Driving up to Dixie
Since the Milledgeville trip got some of the mental cylinders firing, I took another socio-historic expedition last night -- to the Dixie Speedway in Woodstock, Georgia. Let me up front say that I have no interest in NASCAR culture -- absolutely none. But this ain't NASCAR. Not by 3/8 of a mile -- that's the length of the dirt oval around which the home-grown Econo Bombers, Limited Late Models, Super Bombers and Pony Stocks gound their way to modest glory.
Dixie was built in 1969 and, much to my satisfaction, looks like it hasn't changed a bit. I had recently watched Lamont Johnson's The Last American Hero (1973) and the movie could've been filmed there yesterday. The grandstand was pristine, with the "Welcome to Dixie Speedway" sign gloriously uncorrupted.
It's such a joy to go to a public space that is untainted by crass corporate sponsorship. There are a handful of painted plywood billboards out by the third turn, for places like The Dixie Land Fill and Lucas Oil. Alternatively, the Georgia Aquarium is a repulsive spectacle in out-of-control commercialism. I recently went to a Braves game and every square inch of the place was branded with someone's logo. And the ballgame was insignificant in relation to the enormous jumbotron video screen that flashed and endless series of commercials and cornball graphics. Meanwhile, the play-by-play at Dixie was provided over an old-school p.a. system, by a gloriously unpretentious announcer (someone nearby on the first turn concocted a drinking game in which participants heist one every time the announcer says, "I tell you what...").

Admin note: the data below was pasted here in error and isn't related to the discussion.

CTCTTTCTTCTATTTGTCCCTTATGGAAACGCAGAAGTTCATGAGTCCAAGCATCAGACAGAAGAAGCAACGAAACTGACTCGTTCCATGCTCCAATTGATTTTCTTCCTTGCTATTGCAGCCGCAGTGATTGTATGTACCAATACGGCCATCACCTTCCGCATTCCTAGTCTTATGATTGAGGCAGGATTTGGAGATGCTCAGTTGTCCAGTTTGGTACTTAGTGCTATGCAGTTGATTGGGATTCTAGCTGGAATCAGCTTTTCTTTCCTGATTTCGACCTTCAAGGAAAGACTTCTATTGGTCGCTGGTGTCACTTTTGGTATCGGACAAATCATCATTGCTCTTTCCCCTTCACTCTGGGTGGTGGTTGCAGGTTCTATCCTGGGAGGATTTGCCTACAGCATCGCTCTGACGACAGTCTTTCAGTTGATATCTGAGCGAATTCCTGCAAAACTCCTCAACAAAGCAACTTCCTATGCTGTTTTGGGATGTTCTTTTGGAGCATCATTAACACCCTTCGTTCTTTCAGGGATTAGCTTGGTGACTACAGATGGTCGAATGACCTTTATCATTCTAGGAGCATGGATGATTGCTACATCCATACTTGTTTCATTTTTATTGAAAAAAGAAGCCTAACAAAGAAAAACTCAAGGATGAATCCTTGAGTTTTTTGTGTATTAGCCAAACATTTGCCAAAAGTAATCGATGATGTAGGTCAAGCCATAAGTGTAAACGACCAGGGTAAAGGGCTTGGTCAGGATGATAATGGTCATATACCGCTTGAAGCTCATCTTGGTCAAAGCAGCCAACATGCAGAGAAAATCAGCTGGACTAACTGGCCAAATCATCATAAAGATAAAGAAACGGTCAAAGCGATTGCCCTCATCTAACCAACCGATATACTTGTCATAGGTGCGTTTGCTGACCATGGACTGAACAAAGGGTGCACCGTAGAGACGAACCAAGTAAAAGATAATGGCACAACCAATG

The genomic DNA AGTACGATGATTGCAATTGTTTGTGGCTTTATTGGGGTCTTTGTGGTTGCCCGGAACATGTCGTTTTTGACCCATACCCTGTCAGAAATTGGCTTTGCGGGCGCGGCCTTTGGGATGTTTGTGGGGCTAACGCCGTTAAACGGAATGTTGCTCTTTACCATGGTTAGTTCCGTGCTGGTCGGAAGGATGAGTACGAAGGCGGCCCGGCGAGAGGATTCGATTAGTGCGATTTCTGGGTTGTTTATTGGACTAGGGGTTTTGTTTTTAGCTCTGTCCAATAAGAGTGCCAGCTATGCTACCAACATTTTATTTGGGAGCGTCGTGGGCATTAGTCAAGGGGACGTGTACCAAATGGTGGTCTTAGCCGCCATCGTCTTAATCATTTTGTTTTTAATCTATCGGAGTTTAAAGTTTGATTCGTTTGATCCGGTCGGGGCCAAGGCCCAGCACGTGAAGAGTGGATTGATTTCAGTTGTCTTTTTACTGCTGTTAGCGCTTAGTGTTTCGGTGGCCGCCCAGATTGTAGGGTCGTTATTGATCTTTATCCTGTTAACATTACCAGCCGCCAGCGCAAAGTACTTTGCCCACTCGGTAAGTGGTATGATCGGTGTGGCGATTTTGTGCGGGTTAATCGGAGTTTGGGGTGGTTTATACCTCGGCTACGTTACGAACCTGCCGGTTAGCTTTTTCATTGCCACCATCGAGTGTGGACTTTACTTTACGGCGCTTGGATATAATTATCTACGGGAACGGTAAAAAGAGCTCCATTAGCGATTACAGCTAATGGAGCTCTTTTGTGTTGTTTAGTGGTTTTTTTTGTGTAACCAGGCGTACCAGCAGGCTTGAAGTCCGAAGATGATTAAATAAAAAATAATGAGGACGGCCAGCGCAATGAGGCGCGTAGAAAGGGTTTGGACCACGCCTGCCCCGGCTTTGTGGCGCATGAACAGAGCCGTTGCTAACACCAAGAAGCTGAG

The best way I can describe it is a cross between a high school football game and a cockfight (I went to one of those a few years ago, but that's another story). It was a communal experience far more socially gratifying than a night in Virginia Highlands, it was a much more visceral experience than a concert or a movie (being pelted with ground red clay as the cars churn past, smelling popcorn and exhaust, feeling the deep roar of the engines and the occasional thump against the concrete wall about 50 feet away). After all that, the demolition derby (with only five cars) was something of an anti-climax.